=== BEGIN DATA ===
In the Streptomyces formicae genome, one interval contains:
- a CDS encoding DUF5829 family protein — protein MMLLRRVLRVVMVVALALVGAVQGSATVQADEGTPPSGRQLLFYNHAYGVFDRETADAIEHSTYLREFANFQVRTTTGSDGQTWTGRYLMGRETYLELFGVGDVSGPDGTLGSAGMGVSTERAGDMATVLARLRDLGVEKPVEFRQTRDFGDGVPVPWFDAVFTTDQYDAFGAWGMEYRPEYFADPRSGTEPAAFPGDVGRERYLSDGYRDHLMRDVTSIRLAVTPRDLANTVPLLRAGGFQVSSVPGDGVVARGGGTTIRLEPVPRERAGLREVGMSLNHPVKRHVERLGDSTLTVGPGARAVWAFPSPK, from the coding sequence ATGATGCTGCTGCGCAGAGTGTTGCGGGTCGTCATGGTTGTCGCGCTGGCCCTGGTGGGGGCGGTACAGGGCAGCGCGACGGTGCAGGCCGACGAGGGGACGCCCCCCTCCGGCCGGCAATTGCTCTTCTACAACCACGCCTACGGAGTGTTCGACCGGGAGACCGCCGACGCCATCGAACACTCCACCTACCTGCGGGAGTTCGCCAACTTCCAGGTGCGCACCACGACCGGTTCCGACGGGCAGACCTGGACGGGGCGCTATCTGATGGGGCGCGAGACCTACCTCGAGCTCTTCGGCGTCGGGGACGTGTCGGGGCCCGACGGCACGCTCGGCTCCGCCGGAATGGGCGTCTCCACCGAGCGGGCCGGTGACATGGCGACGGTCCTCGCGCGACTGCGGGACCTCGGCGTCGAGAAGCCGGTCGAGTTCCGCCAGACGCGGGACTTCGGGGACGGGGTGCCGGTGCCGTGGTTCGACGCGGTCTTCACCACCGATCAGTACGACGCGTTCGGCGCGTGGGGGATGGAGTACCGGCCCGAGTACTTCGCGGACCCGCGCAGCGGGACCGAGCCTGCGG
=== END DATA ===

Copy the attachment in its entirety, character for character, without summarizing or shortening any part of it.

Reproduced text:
In the Streptomyces formicae genome, one interval contains:
- a CDS encoding DUF5829 family protein — protein MMLLRRVLRVVMVVALALVGAVQGSATVQADEGTPPSGRQLLFYNHAYGVFDRETADAIEHSTYLREFANFQVRTTTGSDGQTWTGRYLMGRETYLELFGVGDVSGPDGTLGSAGMGVSTERAGDMATVLARLRDLGVEKPVEFRQTRDFGDGVPVPWFDAVFTTDQYDAFGAWGMEYRPEYFADPRSGTEPAAFPGDVGRERYLSDGYRDHLMRDVTSIRLAVTPRDLANTVPLLRAGGFQVSSVPGDGVVARGGGTTIRLEPVPRERAGLREVGMSLNHPVKRHVERLGDSTLTVGPGARAVWAFPSPK, from the coding sequence ATGATGCTGCTGCGCAGAGTGTTGCGGGTCGTCATGGTTGTCGCGCTGGCCCTGGTGGGGGCGGTACAGGGCAGCGCGACGGTGCAGGCCGACGAGGGGACGCCCCCCTCCGGCCGGCAATTGCTCTTCTACAACCACGCCTACGGAGTGTTCGACCGGGAGACCGCCGACGCCATCGAACACTCCACCTACCTGCGGGAGTTCGCCAACTTCCAGGTGCGCACCACGACCGGTTCCGACGGGCAGACCTGGACGGGGCGCTATCTGATGGGGCGCGAGACCTACCTCGAGCTCTTCGGCGTCGGGGACGTGTCGGGGCCCGACGGCACGCTCGGCTCCGCCGGAATGGGCGTCTCCACCGAGCGGGCCGGTGACATGGCGACGGTCCTCGCGCGACTGCGGGACCTCGGCGTCGAGAAGCCGGTCGAGTTCCGCCAGACGCGGGACTTCGGGGACGGGGTGCCGGTGCCGTGGTTCGACGCGGTCTTCACCACCGATCAGTACGACGCGTTCGGCGCGTGGGGGATGGAGTACCGGCCCGAGTACTTCGCGGACCCGCGCAGCGGGACCGAGCCTGCGG